Israel: Airstrike in Syria Sent ‘No Immunity’ Message to Iran

YERUSHALAYIM/ DAMASCUS (Reuters) -

Israel said on Sunday an airstrike against an arm of Iran’s Revolutionary Guards in Syria that it accused of planning “killer drone attacks” showed Tehran that its forces were vulnerable anywhere.

A senior Revolutionary Guards commander denied that Iranian targets had been hit late on Saturday and said its military “advisory centers have not been harmed,” the semi-official ILNA news agency reported.

The IDF said its aircraft struck “Iranian Quds Force operatives and Shiite militias which were preparing to advance attack plans targeting sites in Israel from within Syria over the last number of days.”

The elite Quds Force is the overseas arm of Iran’s Revolutionary Guards (IRGC). IDF spokesman Jonathan Conricus told reporters the forces on Thursday had been preparing to launch “killer drones” armed with explosives at northern Israel.

Prime Minister Binyamin Netanyahu said the military had thwarted the planned Iranian attack.

“Iran has no immunity anywhere. Our forces operate in every sector against the Iranian aggression,” he said on Twitter. “If someone rises up to kill you, kill him first.”

Syrian state media said Syrian air defenses intercepted “hostile targets” over Damascus, the capital, on Saturday night.

Witnesses in Damascus said they heard and saw explosions in the sky.

The Syrian army said in a statement that “the majority of the Israeli missiles were destroyed before reaching their targets.” Conricus, however, said the impact of the Israeli strikes was “significant.”

Damage and glass from broken windows is seen inside a Hezbollah media center after an Israeli drone fell in the Hezbollah-dominated southern suburbs and a second one exploded near the ground in Dahiyeh suburbs of Beirut, Lebanon, Sunday. (Reuters/Mohamed Azakir)

A war monitor said on Sunday that two members of Tehran-backed Lebanese militia Hezbollah and one Iranian were killed in the strikes.

Israel says it has carried out hundreds of strikes in Syria against Iranian targets trying to establish a permanent military presence there and against advanced weapons shipments to Hezbollah.

Iran and Hezbollah are helping President Bashar al-Assad in the eight-year Syria war. Russia, which is also aiding Assad, has largely turned a blind eye to the Israeli airstrikes. Netanyahu spoke with Russian President Vladimir Putin on Friday, the Israeli leader’s office said.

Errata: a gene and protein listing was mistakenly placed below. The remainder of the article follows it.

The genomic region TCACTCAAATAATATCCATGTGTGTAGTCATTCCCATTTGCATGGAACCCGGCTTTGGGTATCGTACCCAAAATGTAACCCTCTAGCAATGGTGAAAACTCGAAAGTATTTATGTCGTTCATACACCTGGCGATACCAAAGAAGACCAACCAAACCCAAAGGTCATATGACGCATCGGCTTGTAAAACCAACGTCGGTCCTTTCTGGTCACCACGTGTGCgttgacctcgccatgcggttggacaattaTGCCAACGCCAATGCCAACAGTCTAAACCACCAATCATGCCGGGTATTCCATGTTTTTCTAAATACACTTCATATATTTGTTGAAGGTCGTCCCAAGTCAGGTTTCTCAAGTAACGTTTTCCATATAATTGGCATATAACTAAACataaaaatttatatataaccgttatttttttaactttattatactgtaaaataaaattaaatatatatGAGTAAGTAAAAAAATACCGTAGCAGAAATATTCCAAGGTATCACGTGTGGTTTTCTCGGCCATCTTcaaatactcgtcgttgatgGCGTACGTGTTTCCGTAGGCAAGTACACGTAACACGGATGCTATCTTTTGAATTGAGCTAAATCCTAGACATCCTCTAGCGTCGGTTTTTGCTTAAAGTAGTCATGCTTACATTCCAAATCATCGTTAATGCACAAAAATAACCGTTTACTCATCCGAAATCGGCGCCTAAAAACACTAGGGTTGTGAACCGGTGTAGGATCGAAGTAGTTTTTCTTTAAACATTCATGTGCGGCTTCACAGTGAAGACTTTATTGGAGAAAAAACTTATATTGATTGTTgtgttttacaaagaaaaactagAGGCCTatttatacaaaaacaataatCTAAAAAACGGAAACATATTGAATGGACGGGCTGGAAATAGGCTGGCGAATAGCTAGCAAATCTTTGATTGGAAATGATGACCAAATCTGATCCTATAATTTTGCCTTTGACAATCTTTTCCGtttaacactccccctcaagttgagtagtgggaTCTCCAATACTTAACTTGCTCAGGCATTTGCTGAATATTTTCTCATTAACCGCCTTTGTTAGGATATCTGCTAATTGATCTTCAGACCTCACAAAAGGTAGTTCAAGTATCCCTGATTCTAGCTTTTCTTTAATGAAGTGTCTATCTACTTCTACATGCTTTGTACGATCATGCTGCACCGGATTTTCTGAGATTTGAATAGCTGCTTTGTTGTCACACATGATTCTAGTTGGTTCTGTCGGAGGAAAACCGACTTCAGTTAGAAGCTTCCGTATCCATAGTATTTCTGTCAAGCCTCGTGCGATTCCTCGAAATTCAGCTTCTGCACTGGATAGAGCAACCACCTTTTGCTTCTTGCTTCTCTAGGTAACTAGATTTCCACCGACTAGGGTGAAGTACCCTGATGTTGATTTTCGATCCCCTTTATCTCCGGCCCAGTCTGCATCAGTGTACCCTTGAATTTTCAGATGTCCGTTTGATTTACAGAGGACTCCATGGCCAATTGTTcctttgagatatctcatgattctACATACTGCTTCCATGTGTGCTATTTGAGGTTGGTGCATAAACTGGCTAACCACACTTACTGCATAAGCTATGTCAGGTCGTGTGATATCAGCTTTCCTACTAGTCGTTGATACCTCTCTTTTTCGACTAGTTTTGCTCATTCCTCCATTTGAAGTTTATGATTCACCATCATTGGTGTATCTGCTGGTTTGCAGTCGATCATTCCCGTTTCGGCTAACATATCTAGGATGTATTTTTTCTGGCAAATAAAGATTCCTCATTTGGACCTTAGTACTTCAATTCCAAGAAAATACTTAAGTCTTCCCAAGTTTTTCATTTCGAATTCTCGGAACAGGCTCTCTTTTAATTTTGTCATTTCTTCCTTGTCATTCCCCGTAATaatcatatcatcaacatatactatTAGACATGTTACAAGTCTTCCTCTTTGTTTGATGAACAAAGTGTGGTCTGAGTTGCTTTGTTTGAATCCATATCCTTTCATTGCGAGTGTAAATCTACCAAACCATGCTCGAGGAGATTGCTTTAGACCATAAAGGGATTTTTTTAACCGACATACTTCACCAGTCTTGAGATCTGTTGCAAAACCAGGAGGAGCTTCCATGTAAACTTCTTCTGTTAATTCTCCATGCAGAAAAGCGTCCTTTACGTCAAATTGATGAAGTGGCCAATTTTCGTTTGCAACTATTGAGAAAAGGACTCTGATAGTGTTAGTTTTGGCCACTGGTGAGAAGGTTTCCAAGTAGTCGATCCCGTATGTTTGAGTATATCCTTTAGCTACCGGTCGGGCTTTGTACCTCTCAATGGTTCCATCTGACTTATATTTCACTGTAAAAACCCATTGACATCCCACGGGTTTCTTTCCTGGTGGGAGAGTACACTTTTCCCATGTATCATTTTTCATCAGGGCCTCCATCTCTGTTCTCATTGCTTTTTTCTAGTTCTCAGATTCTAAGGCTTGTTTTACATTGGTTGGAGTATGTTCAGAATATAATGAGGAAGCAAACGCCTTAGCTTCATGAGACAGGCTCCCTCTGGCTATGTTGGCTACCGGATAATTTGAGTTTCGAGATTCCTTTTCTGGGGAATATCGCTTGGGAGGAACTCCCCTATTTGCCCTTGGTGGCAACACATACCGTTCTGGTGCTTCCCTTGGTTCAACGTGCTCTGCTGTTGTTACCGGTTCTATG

Israel made no comment on what the Lebanese army and Hezbollah said was the crash of two Israeli drones in the Hezbollah-dominated southern suburbs of Beirut early on Sunday. Hezbollah officials said one of the drones was rigged with explosives and caused some damage to the organisation’s media center.

On Thursday, Netanyahu hinted of possible Israeli involvement in a series of blasts in the past few weeks that have hit weapon depots and bases belonging to paramilitary groups in Iraq, many of them backed by Iran.

On Wednesday, the PMF, the umbrella grouping of Iraq’s mostly Shiite Muslim paramilitary groups, said the United States had allowed four Israeli drones to enter the region accompanying U.S. forces and carry out missions on Iraqi territory.

The U.S.-led coalition, in Iraq to fight remnants of the Islamic State group, dismissed the statement and the Pentagon denied it.

Military affairs commentator Ron Ben-Yishai described in an interview Sunday the alleged Iranian killer drone attack plans as revenge by Tehran for the purported Israeli drone strikes in Iraq, noting that the two enemies were using similar weapons. Amos Yadlin, a former head of Israeli military intelligence, and now executive director of Tel Aviv University’s Institute for National Security Studies (INSS), said neither Iran nor Israel were interested in all-out war.

“We’re not there yet,” he said on Israel Radio. “But sometimes, someone makes a mistake.”